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BSE transmitted between sheep

Incident at government test farm fuels new food fear

James Meikle, health correspondent
Wednesday August 17, 2005
The Guardian

BSE has been transmitted naturally between sheep for the first time, a study has shown. Confirmation that such a thing is possible reinforces fears that the disease may have entered sheep as well as cattle on farms in Britain.
The revelation that lambs at a government experimental station appear to have caught BSE from their mothers coincides with plans to relax anti-BSE controls in cattle and was not mentioned at a meeting of the Food Standards Agency in London this week.
Scientists will now seek to estimate from ongoing experiments whether there was ever enough infection in flocks to make the disease survive for long. No evidence of BSE has emerged from testing sheep in abattoirs or on farms, although this did not begin until well after the BSE epidemic in cattle was in steep decline.
Safety advisers have previously warned that any sheep with BSE entering the food chain would be potentially far more dangerous than a single cow, since there are far more parts of the animal that can carry infection.
The report on infected lambs, in the journal Veterinary Record, also comes as officials review contingency plans in case BSE is ever found in sheep on normal farms. The present worst case scenario assumes that around 25m sheep might have to be destroyed. There would be severe shortages of sheep meat, since an entire year's crop of lamb, some older sheep bred for mutton and many breeding ewes would have to be killed.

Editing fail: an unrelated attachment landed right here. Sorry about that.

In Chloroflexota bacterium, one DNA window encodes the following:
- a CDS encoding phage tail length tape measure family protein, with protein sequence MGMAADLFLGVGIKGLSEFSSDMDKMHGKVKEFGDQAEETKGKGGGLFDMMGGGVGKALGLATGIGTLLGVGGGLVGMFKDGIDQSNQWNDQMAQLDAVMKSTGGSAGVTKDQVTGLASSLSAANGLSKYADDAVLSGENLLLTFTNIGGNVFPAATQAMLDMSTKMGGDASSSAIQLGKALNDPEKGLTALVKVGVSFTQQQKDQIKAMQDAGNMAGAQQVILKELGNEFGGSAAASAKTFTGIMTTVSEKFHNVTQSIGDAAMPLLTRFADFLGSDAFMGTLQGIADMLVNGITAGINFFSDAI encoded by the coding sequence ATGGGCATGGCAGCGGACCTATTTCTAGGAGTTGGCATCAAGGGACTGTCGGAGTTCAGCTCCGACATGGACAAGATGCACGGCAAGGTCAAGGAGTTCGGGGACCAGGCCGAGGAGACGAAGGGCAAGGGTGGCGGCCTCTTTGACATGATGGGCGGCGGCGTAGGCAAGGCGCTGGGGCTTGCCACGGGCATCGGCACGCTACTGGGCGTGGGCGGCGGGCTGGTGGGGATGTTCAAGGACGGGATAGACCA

But the plans have been based on hypothetical models. Now scientists from the government's Veterinary Laboratories Agency have revealed that two ewes fed 5mg of BSE-infected material had lambs that died of BSE after showing signs of infection in their tonsils, 546 days after birth.
Their mothers had shown no outward signs of the disease at lambing, one showing them 73 days after lambing, and the other 198 days after.
But it is still not certain that the lambs were infected while in the uterus, or shortly before or after lambing. The disease may have spread through the birthing fluids or in some other way. The evidence so far suggests this is far more likely than the lambs catching the disease from other apparently unaffected sheep.
It is already known that BSE-like diseases can be transmitted via blood in humans as well as animals, but there has been no evidence that it has been handed from dam to calf in cattle, or mother to baby in people.
The sheep involved were of a genetic type that in lab tests previously appeared most susceptible to BSE. But it is unclear how many such sheep are in flocks on farms. There are 15 different genetic types, and unlike in BSE in cattle, genetic type seems important.
Unfortunately at present there would be no way of identifying resistant sheep in time for them to go into food, while banning others.
The fear about sheep has existed for years because, until the late 1980s, they were fed the same sort of feed as was fed to cattle. However if it was ever in sheep, there is no suggestion that it ever existed on a large scale.
There is some good news. The lambs that seem to have inherited BSE showed a brain signature similar to BSE in cattle. Officials have been worried that some BSE in sheep, if it existed, might have been masked by a similar disease called scrapie, not known to be dangerous to humans. The relatively small scale of the vCJD epidemic in humans so far might give some reassurance too, given the size of an enormous BSE cattle epidemic.